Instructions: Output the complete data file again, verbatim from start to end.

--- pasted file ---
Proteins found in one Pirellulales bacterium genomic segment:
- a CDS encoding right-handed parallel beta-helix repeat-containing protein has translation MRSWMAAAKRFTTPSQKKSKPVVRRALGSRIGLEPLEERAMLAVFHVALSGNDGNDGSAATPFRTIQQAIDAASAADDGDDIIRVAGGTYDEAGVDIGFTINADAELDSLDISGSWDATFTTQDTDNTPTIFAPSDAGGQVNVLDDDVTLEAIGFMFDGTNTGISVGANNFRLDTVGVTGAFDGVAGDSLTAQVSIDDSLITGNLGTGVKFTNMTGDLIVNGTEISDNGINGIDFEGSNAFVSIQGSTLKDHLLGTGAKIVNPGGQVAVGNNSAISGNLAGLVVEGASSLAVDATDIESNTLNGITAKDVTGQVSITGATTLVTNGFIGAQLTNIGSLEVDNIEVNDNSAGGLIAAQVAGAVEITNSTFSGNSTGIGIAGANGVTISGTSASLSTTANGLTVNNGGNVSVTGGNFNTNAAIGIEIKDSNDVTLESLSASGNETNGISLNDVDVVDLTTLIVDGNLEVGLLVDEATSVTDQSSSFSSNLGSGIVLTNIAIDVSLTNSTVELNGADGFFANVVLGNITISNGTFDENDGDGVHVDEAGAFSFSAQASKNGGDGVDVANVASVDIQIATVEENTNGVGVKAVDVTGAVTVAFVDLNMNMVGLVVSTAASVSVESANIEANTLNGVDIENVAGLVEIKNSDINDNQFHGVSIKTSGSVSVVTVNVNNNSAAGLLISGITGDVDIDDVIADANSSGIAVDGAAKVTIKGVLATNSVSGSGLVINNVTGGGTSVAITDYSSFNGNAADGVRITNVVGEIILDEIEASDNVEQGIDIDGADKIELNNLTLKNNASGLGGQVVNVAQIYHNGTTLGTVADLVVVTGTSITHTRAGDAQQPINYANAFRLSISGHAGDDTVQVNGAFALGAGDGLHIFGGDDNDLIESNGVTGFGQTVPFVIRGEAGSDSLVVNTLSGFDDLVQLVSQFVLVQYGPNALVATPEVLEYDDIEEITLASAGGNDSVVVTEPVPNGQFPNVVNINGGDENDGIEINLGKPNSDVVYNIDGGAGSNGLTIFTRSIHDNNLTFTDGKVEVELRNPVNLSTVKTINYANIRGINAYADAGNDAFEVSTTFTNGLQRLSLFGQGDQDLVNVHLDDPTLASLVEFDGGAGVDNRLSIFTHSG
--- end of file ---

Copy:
Proteins found in one Pirellulales bacterium genomic segment:
- a CDS encoding right-handed parallel beta-helix repeat-containing protein has translation MRSWMAAAKRFTTPSQKKSKPVVRRALGSRIGLEPLEERAMLAVFHVALSGNDGNDGSAATPFRTIQQAIDAASAADDGDDIIRVAGGTYDEAGVDIGFTINADAELDSLDISGSWDATFTTQDTDNTPTIFAPSDAGGQVNVLDDDVTLEAIGFMFDGTNTGISVGANNFRLDTVGVTGAFDGVAGDSLTAQVSIDDSLITGNLGTGVKFTNMTGDLIVNGTEISDNGINGIDFEGSNAFVSIQGSTLKDHLLGTGAKIVNPGGQVAVGNNSAISGNLAGLVVEGASSLAVDATDIESNTLNGITAKDVTGQVSITGATTLVTNGFIGAQLTNIGSLEVDNIEVNDNSAGGLIAAQVAGAVEITNSTFSGNSTGIGIAGANGVTISGTSASLSTTANGLTVNNGGNVSVTGGNFNTNAAIGIEIKDSNDVTLESLSASGNETNGISLNDVDVVDLTTLIVDGNLEVGLLVDEATSVTDQSSSFSSNLGSGIVLTNIAIDVSLTNSTVELNGADGFFANVVLGNITISNGTFDENDGDGVHVDEAGAFSFSAQASKNGGDGVDVANVASVDIQIATVEENTNGVGVKAVDVTGAVTVAFVDLNMNMVGLVVSTAASVSVESANIEANTLNGVDIENVAGLVEIKNSDINDNQFHGVSIKTSGSVSVVTVNVNNNSAAGLLISGITGDVDIDDVIADANSSGIAVDGAAKVTIKGVLATNSVSGSGLVINNVTGGGTSVAITDYSSFNGNAADGVRITNVVGEIILDEIEASDNVEQGIDIDGADKIELNNLTLKNNASGLGGQVVNVAQIYHNGTTLGTVADLVVVTGTSITHTRAGDAQQPINYANAFRLSISGHAGDDTVQVNGAFALGAGDGLHIFGGDDNDLIESNGVTGFGQTVPFVIRGEAGSDSLVVNTLSGFDDLVQLVSQFVLVQYGPNALVATPEVLEYDDIEEITLASAGGNDSVVVTEPVPNGQFPNVVNINGGDENDGIEINLGKPNSDVVYNIDGGAGSNGLTIFTRSIHDNNLTFTDGKVEVELRNPVNLSTVKTINYANIRGINAYADAGNDAFEVSTTFTNGLQRLSLFGQGDQDLVNVHLDDPTLASLVEFDGGAGVDNRLSIFTHSG